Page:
Wojdan Shaherkani’s debut at the 2012 London Olympics lasted just 82 seconds, but she generated worldwide attention reserved for the most accomplished athletes.
Arguably, she might have accomplished just as much.
The 16-year-old judo athlete lost to Puerto Rico’s Melissa Mojica in the opening round of the 78-kilogram category.
Wearing an improvised Islamic hijab (head scarf), Shaherkani looked uncomfortable and overwhelmed by the Olympic stage, which isn’t surprising considering she isn’t a black belt and had never competed internationally.
Mojica threw Shaherkani to the mat for a quick win.
They stood quickly, Shaherkani checked her hijab and they shook hands to generous applause from the crowd.
Crowds of reporters clamored for Shaherkani's comments afterward.
“I was afraid when I came out into the arena but I was happy when I heard the cheering,” she said, according to Reuters.
Shaherkani is the first female athlete to compete for Saudi Arabia.
She was a last-minute addition to the team after the International Olympic Committee pressured all nations to include women.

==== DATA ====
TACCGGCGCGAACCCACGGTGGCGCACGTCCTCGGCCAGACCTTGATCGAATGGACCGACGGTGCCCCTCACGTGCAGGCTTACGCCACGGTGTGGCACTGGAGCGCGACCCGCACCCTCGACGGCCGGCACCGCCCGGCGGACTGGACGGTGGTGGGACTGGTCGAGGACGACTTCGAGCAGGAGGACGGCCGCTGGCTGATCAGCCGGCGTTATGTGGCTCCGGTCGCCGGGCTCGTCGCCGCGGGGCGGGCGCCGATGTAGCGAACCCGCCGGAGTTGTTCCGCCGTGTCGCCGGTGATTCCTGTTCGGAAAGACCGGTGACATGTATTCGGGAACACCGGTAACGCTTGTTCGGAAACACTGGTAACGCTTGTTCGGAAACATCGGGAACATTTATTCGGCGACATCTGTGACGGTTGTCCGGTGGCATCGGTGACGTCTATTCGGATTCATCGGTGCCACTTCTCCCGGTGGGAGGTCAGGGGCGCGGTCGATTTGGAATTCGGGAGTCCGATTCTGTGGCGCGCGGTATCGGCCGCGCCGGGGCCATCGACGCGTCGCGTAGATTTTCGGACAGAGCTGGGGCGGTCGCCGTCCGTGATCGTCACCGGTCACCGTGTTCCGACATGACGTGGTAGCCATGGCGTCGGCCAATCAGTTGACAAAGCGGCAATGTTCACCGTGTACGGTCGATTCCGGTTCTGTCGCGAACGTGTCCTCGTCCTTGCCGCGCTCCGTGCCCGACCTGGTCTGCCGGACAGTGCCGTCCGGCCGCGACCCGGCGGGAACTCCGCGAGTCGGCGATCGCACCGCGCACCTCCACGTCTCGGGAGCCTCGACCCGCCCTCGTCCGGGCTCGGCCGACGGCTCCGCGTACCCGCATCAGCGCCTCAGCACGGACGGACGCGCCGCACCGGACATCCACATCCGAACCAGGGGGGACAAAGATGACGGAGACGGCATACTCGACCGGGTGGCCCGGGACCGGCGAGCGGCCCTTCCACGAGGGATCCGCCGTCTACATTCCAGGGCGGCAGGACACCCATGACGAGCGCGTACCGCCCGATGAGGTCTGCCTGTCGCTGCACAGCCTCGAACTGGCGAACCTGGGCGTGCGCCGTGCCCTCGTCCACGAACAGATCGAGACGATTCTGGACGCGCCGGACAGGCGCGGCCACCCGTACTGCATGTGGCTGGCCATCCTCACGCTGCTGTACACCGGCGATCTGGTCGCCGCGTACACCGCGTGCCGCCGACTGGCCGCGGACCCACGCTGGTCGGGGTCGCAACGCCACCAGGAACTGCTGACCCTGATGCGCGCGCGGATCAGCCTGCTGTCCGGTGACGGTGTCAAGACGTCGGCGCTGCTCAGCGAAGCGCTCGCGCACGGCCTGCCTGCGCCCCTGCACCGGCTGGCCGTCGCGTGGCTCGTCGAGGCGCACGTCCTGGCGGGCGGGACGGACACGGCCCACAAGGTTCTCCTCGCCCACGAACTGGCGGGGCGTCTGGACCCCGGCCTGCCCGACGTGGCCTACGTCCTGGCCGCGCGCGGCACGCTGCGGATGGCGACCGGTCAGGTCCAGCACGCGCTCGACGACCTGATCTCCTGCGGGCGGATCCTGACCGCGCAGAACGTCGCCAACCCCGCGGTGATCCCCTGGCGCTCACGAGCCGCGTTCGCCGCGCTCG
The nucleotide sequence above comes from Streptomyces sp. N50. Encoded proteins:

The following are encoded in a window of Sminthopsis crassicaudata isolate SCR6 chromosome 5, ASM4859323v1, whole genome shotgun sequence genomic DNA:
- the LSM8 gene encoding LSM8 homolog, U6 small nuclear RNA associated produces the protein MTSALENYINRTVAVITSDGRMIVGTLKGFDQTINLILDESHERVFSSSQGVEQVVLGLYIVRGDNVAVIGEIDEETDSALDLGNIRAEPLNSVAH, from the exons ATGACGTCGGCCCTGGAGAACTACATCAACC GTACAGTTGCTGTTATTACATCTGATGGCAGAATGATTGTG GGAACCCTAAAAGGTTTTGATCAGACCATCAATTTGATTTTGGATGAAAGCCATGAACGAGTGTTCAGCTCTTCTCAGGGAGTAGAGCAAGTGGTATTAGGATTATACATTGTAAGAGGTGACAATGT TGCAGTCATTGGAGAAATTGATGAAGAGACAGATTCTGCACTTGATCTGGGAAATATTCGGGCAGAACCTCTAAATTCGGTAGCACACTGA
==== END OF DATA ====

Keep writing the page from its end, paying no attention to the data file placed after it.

Then, once she arrived, more negotiations were required to settle on a head covering.
Further to a Saudi edict, government officials asked Shaherkani’s father to accompany her wherever she went in London.
Alla al Mizyen, 22, watched the match on TV in Jeddah.
A basketball player, she said Saudi girls should feel emboldened by Shaherkani’s accomplishment.
“It’s going to give hope to so many young women,” she told The Wall Street Journal. “No, I can do this, and not only that, but I can go to a global platform like the Olympics.”
Others worry about Shaherkani’s safety when she returns home.
Some suggest she will face criticism, while others say Saudis will ostracize her.
“She will definitely face difficulties,” Saudi journalist Hashem Abdo Hashem said, according to The Associated Press. “The society here will look at her negatively.”